Watch Out

“Therefore, brothers and sisters, since we have boldness to enter the sanctuary through the blood of Jesus – he has inaugurated for us a new and living way through the curtain (that is, through his flesh) – and since we have a great high priest over the house of God, let us draw near with a true heart in full assurance of faith, with our hearts sprinkled clean from an evil conscience and our bodies washed in pure water. Let us hold on to the confession of our hope without wavering, since he who promised is faithful. And let us watch out for one another to provoke love and good works, not neglecting to gather together, as some are in the habit of doing, but encouraging each other, and all the more as you see the day approaching.”

Hebrews 10:19-25, CSB (emphases added).

Have you ever heard a believer say, “I can be a Christian all by myself,” or something similar? “I can worship God alone on the lake just as well as I can worship Him in church.” Or maybe, “I believe in Jesus, but I have lost faith in the church.”

Real experiences and real pain always undergird such statements. The church is made up of real people who have real problems, just like you and me. Real people with real problems bring real relational complications to every social interaction. Sometimes it feels easier to just step away and do the Christian thing alone. But that is not God’s design or God’s desire for you.

Your Christian brothers and sisters need you, and you need them. When you repented from sin and confessed your faith in Christ Jesus, you became part of a spiritual family. God gave you gifts that your spiritual family needs, and He gave them gifts that you need. By design, we are saved from sin individually, but we can only grow up in Christ together.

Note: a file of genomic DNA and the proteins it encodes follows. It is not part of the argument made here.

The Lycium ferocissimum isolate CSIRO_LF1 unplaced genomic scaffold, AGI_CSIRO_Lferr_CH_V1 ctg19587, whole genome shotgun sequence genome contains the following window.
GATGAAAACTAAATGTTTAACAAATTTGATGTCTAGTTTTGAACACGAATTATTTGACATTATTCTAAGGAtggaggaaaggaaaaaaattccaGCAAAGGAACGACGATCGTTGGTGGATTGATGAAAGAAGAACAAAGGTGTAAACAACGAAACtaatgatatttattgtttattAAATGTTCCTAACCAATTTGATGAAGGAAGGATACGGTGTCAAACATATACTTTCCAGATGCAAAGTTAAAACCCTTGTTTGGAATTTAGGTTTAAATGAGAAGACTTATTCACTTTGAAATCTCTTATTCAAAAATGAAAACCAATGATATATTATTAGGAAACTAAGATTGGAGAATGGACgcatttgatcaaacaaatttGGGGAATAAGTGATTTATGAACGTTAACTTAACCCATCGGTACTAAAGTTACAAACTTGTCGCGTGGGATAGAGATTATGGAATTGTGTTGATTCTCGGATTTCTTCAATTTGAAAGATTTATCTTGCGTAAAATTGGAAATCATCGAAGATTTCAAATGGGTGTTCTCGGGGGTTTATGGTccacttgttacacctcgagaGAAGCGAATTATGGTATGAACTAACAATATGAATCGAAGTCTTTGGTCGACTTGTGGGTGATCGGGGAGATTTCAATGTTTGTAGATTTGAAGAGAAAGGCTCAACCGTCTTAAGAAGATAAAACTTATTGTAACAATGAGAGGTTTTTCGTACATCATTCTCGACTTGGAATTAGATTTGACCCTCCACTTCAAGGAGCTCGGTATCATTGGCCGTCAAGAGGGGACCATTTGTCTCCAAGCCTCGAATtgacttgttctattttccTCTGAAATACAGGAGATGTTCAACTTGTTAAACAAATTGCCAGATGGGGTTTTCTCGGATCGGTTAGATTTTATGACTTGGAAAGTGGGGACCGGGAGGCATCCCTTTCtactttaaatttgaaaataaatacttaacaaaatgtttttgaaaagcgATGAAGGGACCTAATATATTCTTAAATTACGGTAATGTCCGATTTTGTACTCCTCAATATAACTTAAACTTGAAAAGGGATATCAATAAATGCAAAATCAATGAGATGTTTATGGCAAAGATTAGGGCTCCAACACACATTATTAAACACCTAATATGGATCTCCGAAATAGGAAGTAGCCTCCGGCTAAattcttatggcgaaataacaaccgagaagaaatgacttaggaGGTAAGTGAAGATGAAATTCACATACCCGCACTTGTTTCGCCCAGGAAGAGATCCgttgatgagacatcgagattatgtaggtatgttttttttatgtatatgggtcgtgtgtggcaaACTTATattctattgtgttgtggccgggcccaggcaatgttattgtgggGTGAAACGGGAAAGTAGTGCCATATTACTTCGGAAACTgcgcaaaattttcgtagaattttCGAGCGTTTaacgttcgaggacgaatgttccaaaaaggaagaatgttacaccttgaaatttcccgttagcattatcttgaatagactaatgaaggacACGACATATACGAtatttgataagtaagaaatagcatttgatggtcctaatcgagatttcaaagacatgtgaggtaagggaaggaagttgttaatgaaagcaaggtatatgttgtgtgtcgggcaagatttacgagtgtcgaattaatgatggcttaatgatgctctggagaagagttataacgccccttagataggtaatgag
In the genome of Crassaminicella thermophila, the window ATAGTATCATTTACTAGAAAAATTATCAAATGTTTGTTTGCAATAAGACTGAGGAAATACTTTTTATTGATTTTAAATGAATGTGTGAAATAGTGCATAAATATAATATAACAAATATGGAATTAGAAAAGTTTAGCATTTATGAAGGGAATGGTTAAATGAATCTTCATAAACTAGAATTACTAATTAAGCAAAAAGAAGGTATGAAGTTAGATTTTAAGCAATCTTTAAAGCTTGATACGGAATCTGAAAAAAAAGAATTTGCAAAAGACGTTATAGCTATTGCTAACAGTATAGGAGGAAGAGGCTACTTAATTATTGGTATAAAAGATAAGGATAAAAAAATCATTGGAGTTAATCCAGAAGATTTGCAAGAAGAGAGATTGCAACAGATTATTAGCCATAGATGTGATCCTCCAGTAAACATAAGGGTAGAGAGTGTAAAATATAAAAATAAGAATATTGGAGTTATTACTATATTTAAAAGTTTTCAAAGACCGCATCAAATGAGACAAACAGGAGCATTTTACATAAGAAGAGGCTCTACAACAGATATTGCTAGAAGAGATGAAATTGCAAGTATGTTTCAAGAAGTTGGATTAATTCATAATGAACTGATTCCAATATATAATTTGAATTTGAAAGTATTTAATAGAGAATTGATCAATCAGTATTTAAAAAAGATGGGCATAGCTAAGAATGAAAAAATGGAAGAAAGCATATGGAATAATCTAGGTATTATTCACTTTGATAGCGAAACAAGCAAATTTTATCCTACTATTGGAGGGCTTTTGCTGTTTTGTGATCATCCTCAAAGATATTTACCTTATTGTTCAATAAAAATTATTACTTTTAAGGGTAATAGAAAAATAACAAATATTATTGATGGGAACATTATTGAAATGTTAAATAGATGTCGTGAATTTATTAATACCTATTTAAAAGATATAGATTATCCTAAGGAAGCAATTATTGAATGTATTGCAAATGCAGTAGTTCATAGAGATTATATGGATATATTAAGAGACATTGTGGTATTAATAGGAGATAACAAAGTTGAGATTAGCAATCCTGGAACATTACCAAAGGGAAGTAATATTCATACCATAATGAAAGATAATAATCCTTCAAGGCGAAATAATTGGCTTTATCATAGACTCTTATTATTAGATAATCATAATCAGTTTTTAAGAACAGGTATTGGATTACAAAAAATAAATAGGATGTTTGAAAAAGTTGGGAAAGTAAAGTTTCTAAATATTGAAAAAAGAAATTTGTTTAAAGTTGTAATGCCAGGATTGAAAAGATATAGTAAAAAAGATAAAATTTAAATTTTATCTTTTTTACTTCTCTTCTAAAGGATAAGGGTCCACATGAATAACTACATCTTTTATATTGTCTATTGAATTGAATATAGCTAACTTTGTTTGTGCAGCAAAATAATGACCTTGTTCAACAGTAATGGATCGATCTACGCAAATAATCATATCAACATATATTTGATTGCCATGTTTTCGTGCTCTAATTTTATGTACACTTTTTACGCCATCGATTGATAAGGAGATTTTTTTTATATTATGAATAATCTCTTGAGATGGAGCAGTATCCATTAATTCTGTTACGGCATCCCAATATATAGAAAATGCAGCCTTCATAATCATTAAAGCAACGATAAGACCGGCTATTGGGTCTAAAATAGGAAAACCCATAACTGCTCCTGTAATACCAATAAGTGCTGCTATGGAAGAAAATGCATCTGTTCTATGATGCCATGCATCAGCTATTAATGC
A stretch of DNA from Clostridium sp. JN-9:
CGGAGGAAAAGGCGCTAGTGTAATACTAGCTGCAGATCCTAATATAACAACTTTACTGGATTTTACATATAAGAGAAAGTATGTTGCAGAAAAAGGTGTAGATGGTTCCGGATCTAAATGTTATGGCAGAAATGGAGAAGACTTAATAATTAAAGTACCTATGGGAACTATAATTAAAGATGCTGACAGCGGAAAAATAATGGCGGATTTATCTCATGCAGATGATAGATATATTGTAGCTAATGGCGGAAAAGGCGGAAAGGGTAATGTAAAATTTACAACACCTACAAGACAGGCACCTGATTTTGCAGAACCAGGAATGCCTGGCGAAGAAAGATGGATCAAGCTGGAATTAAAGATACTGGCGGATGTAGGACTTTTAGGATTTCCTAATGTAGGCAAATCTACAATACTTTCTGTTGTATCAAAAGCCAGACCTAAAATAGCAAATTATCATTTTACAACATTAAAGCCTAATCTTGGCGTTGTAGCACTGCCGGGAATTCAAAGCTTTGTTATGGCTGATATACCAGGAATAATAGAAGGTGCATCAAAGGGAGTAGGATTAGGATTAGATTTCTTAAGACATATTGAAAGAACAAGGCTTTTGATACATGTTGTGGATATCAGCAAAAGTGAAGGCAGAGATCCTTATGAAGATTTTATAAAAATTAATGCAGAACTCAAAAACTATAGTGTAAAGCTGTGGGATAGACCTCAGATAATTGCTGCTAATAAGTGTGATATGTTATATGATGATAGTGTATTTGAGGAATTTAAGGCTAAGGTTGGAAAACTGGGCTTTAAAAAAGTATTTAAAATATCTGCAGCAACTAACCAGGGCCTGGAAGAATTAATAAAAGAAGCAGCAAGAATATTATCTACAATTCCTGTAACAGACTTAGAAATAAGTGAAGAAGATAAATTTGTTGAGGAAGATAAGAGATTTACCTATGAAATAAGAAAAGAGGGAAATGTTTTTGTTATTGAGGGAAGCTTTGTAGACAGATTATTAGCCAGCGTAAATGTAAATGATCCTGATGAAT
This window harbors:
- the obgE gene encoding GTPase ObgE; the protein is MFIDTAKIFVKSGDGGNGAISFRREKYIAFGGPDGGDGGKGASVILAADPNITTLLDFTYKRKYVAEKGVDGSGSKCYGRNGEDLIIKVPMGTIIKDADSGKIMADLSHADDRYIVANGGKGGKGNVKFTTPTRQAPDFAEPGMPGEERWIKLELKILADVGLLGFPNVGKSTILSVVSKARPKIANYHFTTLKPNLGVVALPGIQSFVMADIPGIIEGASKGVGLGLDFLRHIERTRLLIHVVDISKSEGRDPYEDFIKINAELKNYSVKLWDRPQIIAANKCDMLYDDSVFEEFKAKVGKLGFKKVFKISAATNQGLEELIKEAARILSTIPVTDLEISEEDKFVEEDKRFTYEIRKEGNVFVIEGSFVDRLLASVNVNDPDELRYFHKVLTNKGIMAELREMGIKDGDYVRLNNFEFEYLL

Humans are created for community. We are designed to desire one another, and to be with one another. No doubt, sin-scarred inter-relational dynamics complicate the matter. But the truth remains: we are creatures of community.

“Humans are created for community. We are designed to desire one another, and to be with one another. No doubt, sin-scarred inter-relational dynamics complicate the matter. But the truth remains: we are creatures of community.”

The Bible instructs us to “watch out for one another.” Life is too hard to do alone. We must do it together. I need you to watch out for me, and you need me to watch out for you. There is danger in isolation, but there is strength in community. The Christian community is uniquely designed by God to provoke one another to “love and good works,” in a world that is often hostile to these things. To withdraw from Christian community is to rob yourself of your built-in support system, and to neglect your God-given responsibility of watching out for your brothers and sisters in Christ.

“The Christian community is uniquely designed by God to provoke one another to ‘love and good works,’ in a world that is often hostile to these things. To withdraw from Christian community is to rob yourself of your built-in support system, and to neglect your God-given responsibility of watching out for your brothers and sisters in Christ.”

Instead of falling away from one another as the days progress we should be gathering more and more frequently. The longer a Christian traverses the traps of the sin-scarred world, the more desperately he or she leans on the fellowship of the saints. Encouragement is necessary. And God has built it into the Christian experience, within the Christian community.


Not that the Christian experience can be sufficiently reduced to a series of catchy, didactic statements. But what a gift is ours, that God’s Word simplifies what often seems so complex! As we walk with Jesus and with one another on our way to Heaven, let us give our attention to the biblical author’s three-fold exhortation.

Draw near. Hold on. Watch out.

Grace and Peace,
Tony

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